2. says:

    A ready enjoyable read a lot of great stories and some quite different to other Hardy works influenced by the gothic etc I especially loved the story 'An Imaginative Woman'

  3. says:

    It took me a long time to read Hardy I guess there is a fear of approaching a great novelist These short stories are an ideal introduction after reading these I was inspired to read Tess of the D'Ubervilles and I am currently reading The Return of the Native Hardy is like the rural equivalent of Dickens exposing the inequalities of the Victorian Countryside just as Dickens was exposing the inequalities in Victorian London Hardy's tales are set in Wessex which loosely corresponds with Dorset Industrialisation is slowly coming to the countryside there is a sense keenly felt by Hardy that many of the ways will be gone for ever In Wessex Tales Hardy shows sympathy with the work of shepherds dairymaids and smugglers The stories are never rushed they have a gentle pace befitting their 19th century rural setting Hardy is meticulous with details of the land and agricultural practices he is a reliable companion to take you on a journey back to 19th century England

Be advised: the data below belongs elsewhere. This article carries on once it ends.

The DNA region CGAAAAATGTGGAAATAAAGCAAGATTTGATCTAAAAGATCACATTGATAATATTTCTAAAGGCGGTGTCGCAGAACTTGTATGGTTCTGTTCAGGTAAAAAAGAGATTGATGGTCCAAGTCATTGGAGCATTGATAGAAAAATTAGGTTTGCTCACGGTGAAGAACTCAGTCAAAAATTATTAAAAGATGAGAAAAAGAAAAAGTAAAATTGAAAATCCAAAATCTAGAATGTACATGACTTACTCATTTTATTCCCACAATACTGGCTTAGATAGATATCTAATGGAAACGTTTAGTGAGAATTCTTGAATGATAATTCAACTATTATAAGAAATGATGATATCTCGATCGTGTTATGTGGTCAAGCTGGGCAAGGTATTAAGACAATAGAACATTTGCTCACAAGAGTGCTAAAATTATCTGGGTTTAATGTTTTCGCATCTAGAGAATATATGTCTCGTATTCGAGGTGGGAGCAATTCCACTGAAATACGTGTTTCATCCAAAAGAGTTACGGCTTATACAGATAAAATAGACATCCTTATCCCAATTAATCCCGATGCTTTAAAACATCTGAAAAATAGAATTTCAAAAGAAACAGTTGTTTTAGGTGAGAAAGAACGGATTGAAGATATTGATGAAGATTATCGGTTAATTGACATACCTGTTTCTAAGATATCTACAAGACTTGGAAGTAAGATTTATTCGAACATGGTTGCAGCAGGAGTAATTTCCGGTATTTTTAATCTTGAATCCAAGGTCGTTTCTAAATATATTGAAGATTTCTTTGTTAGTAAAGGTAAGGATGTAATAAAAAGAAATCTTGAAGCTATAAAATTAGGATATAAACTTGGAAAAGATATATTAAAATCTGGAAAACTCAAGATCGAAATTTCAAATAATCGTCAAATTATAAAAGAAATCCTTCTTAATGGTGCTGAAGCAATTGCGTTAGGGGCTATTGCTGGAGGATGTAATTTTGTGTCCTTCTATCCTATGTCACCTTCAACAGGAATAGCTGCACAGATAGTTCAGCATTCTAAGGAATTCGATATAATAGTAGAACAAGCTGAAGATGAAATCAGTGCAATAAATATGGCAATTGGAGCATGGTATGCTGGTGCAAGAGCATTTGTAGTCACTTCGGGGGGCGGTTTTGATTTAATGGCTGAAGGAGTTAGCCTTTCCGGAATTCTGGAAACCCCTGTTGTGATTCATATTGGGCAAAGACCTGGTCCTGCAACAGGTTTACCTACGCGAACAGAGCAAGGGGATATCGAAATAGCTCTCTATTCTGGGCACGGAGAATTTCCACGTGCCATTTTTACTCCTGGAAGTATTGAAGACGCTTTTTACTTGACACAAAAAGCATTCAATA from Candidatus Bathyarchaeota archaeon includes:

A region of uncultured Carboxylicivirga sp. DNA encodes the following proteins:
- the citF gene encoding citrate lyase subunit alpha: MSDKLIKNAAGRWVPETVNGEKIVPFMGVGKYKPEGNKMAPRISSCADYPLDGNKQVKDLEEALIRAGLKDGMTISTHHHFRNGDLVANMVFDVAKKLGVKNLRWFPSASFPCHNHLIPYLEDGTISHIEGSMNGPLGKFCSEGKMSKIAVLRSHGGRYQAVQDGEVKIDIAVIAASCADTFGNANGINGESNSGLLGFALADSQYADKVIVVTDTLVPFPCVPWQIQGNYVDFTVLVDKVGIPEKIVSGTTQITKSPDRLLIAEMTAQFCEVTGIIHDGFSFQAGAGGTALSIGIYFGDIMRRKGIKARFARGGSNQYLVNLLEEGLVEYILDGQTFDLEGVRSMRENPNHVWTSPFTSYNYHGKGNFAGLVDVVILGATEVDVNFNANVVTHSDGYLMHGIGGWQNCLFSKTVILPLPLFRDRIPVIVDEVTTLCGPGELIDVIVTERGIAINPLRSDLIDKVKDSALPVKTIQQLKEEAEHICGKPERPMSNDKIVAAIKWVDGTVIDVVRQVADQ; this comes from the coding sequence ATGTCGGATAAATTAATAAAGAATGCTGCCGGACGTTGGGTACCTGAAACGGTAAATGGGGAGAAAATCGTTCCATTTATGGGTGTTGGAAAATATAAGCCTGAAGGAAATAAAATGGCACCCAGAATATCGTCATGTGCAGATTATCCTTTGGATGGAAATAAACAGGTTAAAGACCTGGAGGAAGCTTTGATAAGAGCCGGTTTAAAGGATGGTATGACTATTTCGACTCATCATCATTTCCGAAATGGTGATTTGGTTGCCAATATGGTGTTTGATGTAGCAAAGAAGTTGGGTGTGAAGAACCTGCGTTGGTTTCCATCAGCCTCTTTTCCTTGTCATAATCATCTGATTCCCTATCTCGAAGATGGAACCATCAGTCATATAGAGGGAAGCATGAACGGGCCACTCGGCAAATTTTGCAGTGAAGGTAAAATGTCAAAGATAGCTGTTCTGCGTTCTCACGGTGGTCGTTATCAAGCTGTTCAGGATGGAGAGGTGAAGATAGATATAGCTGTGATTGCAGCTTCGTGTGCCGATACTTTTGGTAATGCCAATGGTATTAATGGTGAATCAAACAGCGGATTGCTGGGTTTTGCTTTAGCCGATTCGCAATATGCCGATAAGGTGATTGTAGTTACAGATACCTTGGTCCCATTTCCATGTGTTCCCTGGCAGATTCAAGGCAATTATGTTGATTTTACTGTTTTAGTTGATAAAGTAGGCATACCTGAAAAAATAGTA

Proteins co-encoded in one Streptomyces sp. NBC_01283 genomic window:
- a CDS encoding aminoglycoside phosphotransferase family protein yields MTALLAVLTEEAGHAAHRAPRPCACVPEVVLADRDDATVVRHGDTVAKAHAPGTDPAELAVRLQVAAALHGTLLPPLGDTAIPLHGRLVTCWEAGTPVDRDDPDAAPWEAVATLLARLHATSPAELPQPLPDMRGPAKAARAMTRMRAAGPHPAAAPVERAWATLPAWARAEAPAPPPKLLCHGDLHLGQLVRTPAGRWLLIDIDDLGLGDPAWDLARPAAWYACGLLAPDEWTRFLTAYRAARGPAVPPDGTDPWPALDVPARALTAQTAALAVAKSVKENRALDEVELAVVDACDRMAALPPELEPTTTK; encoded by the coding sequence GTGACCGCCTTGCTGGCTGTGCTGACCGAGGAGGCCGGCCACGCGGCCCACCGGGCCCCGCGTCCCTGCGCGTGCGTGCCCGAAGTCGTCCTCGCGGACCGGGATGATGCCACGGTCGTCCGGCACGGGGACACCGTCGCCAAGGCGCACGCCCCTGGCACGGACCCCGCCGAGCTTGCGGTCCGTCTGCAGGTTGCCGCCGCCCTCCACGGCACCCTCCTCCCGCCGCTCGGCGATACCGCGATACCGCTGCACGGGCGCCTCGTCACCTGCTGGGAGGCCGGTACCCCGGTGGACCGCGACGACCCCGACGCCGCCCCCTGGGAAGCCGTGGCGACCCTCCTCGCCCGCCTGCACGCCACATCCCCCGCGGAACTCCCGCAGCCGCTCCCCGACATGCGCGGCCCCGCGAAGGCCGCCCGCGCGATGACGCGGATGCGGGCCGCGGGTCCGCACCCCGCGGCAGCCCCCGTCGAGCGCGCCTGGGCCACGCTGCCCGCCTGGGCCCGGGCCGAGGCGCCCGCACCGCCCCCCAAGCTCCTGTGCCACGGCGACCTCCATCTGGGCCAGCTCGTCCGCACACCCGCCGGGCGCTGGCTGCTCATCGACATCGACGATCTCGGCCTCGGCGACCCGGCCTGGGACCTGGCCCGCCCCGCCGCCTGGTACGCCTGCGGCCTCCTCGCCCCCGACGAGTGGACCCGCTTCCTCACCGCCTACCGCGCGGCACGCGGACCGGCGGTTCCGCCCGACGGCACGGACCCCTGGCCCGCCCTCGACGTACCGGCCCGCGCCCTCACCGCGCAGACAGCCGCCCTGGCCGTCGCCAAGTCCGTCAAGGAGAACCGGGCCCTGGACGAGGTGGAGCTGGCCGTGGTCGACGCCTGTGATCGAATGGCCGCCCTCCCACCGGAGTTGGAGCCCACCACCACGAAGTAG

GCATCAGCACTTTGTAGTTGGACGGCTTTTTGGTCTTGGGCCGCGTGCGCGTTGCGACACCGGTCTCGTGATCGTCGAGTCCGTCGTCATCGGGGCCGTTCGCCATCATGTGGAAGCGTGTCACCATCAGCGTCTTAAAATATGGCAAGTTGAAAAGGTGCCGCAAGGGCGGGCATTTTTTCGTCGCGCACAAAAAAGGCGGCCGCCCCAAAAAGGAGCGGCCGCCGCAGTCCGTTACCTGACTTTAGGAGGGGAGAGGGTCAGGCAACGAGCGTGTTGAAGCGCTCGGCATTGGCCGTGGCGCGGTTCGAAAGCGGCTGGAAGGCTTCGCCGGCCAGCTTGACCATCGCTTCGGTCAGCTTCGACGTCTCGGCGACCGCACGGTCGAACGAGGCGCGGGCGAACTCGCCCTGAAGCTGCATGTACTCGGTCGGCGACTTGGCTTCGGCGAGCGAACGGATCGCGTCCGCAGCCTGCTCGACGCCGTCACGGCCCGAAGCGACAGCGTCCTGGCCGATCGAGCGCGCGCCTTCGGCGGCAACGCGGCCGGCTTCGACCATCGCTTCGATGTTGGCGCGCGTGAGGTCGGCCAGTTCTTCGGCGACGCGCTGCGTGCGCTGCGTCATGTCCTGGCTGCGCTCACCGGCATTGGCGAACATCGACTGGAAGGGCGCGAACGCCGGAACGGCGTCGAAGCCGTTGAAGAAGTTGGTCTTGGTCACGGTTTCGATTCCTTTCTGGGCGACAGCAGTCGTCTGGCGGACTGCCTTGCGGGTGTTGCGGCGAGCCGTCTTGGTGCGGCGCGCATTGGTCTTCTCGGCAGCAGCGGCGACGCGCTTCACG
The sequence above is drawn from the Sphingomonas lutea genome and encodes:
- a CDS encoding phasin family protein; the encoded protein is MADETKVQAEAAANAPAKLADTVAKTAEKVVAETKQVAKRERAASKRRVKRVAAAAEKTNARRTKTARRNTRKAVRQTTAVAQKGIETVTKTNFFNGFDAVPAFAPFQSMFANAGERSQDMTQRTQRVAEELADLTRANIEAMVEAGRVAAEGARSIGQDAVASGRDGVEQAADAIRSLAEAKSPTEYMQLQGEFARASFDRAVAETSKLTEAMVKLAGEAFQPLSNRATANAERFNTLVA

4. says: